Although the City of Light has a lot to offer its visitors, fresh air isn’t one of them. At its worst, pollution in Paris is as bad as being stuck in a 20-square-metre room with eight smokers, a report showed on Monday. READ  

RECEIVE OUR NEWSLETTER AND ALERTS
Gallery
French government gives 10 reasons to be proud: No. 1 - The Economy
Sponsored Article
Win your Christmas list: €250 at Marks & Spencer
Politics
France's 'first ladies': A look back at the other halves
National
Would background music make the RER in Paris feel safer?
Sponsored Article
Shop Christmas gifts at Debenhams international store
National
Trierweiler to break her silence... in the UK
Gallery
IN PICTURES: Winter is coming to the French Alps
Gallery
Don't confuse France with Paris: Here's ten reasons why
Sponsored Article
Live like a local - anywhere in the world
National
From the homeless to migrants: A portrait of modern France in ten stats
Culture
Are you brainy enough to be Miss France? Take the quiz
Gallery
France's most notorious celebrities. How many do you know?
Society
City of Love? Seven Paris myths debunked
Education
Why is France worst in the EU at English?
National
C'est pas possible! Paris is 'world's cheapest city for young people'
National
Looking to save space? France allows toilets in kitchens for first time
National
Find out how women in France are getting stung for a hidden tax
Culture
Which one is your favourite? The top 10 heartiest French winter dishes
Face Of The Week
Nabilla - 'France's Kim Kardashian' held for attempted murder
National
So who's scaring everyone by flying drones over France’s nuclear plants?
Education
Whoever thinks French was a dying language should read this
Politics
OPINION: 'One day France will be grateful to François Hollande'
Gallery
IN IMAGES: A history of France's most controversial architecture
National
How to make an 8-square-metre Paris apartment perfectly liveable
Gallery
VIDEO: France's raunchiest TV ads, including that infamous Perrier one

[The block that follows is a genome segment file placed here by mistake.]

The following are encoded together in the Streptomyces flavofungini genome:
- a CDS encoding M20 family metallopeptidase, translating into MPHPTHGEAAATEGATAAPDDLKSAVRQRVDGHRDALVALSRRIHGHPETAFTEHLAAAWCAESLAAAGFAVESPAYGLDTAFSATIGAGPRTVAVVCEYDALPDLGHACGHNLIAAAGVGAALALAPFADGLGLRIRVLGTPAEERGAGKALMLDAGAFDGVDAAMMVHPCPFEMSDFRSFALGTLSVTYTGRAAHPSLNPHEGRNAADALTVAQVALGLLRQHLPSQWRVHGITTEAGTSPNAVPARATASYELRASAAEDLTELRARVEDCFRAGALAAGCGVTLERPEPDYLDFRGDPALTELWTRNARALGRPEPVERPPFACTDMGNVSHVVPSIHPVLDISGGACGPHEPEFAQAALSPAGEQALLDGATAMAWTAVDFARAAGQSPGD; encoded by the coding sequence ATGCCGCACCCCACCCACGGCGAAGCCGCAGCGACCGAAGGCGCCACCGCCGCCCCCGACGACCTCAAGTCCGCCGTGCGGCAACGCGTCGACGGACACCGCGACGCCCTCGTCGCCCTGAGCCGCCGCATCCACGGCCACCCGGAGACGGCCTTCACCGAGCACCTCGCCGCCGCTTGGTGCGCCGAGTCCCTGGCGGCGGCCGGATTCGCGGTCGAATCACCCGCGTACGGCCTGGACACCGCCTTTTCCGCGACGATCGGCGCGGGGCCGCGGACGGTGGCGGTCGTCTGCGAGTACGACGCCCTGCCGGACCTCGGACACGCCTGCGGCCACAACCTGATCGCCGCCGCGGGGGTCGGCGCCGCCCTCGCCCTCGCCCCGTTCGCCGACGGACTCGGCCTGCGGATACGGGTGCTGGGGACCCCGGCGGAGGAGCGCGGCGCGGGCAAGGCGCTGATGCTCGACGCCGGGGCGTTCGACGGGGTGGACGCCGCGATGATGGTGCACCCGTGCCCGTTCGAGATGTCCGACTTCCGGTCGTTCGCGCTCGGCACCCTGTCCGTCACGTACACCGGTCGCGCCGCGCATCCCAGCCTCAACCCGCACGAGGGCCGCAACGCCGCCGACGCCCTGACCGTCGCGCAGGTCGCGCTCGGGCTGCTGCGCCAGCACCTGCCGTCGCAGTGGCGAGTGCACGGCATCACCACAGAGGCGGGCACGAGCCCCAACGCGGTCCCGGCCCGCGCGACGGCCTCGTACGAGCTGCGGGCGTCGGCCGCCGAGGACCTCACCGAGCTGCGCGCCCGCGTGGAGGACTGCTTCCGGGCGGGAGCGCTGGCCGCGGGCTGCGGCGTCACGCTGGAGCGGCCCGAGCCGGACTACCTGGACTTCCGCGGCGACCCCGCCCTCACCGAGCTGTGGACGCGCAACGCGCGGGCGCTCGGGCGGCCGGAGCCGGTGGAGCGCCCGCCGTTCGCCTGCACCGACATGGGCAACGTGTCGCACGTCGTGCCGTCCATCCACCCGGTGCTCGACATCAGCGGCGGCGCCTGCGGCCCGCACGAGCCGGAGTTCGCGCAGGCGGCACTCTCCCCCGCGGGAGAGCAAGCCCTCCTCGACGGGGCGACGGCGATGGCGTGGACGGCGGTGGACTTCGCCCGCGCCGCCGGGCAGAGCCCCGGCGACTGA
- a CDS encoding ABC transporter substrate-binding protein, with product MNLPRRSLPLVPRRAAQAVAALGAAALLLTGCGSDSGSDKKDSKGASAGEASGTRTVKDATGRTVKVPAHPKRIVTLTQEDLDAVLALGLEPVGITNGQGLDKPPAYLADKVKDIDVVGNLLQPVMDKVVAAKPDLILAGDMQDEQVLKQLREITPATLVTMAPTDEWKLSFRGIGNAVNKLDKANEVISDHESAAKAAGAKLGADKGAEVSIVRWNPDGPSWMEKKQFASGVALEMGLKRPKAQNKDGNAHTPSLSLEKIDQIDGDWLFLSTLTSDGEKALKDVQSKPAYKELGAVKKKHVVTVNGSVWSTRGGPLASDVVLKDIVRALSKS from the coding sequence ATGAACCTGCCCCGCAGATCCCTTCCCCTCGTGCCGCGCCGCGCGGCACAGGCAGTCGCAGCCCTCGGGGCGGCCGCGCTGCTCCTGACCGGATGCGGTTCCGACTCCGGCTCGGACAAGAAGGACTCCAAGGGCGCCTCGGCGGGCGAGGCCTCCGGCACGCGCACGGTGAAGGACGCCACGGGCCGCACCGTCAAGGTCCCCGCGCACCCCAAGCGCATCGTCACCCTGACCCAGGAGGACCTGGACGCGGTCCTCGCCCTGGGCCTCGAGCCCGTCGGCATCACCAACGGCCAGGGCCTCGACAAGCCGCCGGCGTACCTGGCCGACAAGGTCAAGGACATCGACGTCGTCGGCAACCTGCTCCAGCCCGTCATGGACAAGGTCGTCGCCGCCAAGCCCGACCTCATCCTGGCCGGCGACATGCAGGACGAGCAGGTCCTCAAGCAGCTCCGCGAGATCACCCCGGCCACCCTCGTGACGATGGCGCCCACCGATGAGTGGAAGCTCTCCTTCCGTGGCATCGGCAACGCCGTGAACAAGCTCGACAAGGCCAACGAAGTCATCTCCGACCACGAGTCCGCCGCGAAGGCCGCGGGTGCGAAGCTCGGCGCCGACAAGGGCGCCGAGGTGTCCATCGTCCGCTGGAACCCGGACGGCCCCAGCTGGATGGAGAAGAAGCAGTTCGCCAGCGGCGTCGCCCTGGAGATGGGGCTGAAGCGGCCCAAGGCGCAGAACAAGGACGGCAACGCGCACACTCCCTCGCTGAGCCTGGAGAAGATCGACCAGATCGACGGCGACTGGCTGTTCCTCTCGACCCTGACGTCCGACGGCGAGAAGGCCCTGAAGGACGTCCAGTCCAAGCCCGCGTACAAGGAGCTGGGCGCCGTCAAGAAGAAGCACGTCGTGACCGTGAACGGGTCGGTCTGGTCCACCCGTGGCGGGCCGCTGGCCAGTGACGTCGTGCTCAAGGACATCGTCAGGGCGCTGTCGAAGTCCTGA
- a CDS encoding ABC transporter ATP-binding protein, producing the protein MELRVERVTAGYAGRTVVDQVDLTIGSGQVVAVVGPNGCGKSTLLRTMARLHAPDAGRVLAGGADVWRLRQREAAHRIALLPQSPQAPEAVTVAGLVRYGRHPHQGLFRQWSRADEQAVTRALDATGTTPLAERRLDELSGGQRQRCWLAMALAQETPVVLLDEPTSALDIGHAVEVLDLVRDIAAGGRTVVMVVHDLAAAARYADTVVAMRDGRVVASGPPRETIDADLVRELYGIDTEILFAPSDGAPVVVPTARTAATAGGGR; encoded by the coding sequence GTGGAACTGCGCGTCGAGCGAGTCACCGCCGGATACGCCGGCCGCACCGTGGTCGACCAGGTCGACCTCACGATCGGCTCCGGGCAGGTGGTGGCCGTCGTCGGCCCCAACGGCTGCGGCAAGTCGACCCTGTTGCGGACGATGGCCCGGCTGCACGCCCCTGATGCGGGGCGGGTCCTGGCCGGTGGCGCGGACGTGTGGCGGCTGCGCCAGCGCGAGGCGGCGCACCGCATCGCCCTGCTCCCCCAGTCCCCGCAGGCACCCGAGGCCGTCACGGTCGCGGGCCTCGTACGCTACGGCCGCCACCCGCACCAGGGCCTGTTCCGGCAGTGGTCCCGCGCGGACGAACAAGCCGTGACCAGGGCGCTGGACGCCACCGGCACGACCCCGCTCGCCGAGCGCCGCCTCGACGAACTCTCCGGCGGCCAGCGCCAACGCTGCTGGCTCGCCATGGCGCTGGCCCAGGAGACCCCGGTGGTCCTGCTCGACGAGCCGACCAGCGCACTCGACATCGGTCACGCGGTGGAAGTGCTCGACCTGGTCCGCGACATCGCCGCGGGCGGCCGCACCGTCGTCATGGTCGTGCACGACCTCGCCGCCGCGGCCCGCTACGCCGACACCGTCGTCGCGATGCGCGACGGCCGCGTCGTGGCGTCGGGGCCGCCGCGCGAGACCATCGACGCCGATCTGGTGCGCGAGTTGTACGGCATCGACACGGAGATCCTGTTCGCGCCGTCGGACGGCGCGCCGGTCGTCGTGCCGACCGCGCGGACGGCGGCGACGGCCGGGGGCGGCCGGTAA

National
Five reasons why you should work a ski season in France and five not to
National
10 art exhibitions not to miss this autumn in Paris
Culture
What's on in France: 11 things to do this November
National
How French have you become? Take our quiz to find out
National
10 things to never say to a French person
National
Top 10: When French translations go wrong
National
Parisian bars that serve drinkers free meals
National
France falls to Germans in nude swim tourney
Gallery
IN PICTURES: Nowhere combines sex and art quite like France
National
Why you should never turn down an invitation to a French wedding
Sport
Discover the route of the 2015 Tour de France. There are a few surprises
Gallery
Ten changes that would make learning French so much easier
Culture
IN PICTURES: 'Glass ship' Vuitton ready to set sail in Paris
International
How a giant 'sex toy' earned an American artist a slap in Paris
National
'Unlike in the US the French don't put the blame on the poor'
Gallery
Cover up and don't be too Latin: French travel warnings for the US
Society
Macholand: The online uprising against sexism in France
Gallery
In pictures: The daily life of the 2,000 migrants in Calais
Culture
Erotic promo video earns the Musée d'Orsay our "Only in France" award
National
Seven reasons why everyone should work in a bar in France
National
The cost of expat home comforts: How France compares to Europe
Latest news from The Local in Austria

More news from Austria at thelocal.at

Latest news from The Local in Switzerland

More news from Switzerland at thelocal.ch

Latest news from The Local in Germany

More news from Germany at thelocal.de

Latest news from The Local in Denmark

More news from Denmark at thelocal.dk

Latest news from The Local in Spain

More news from Spain at thelocal.es

Latest news from The Local in Italy

More news from Italy at thelocal.it

Latest news from The Local in Norway

More news from Norway at thelocal.no

Latest news from The Local in Sweden

More news from Sweden at thelocal.se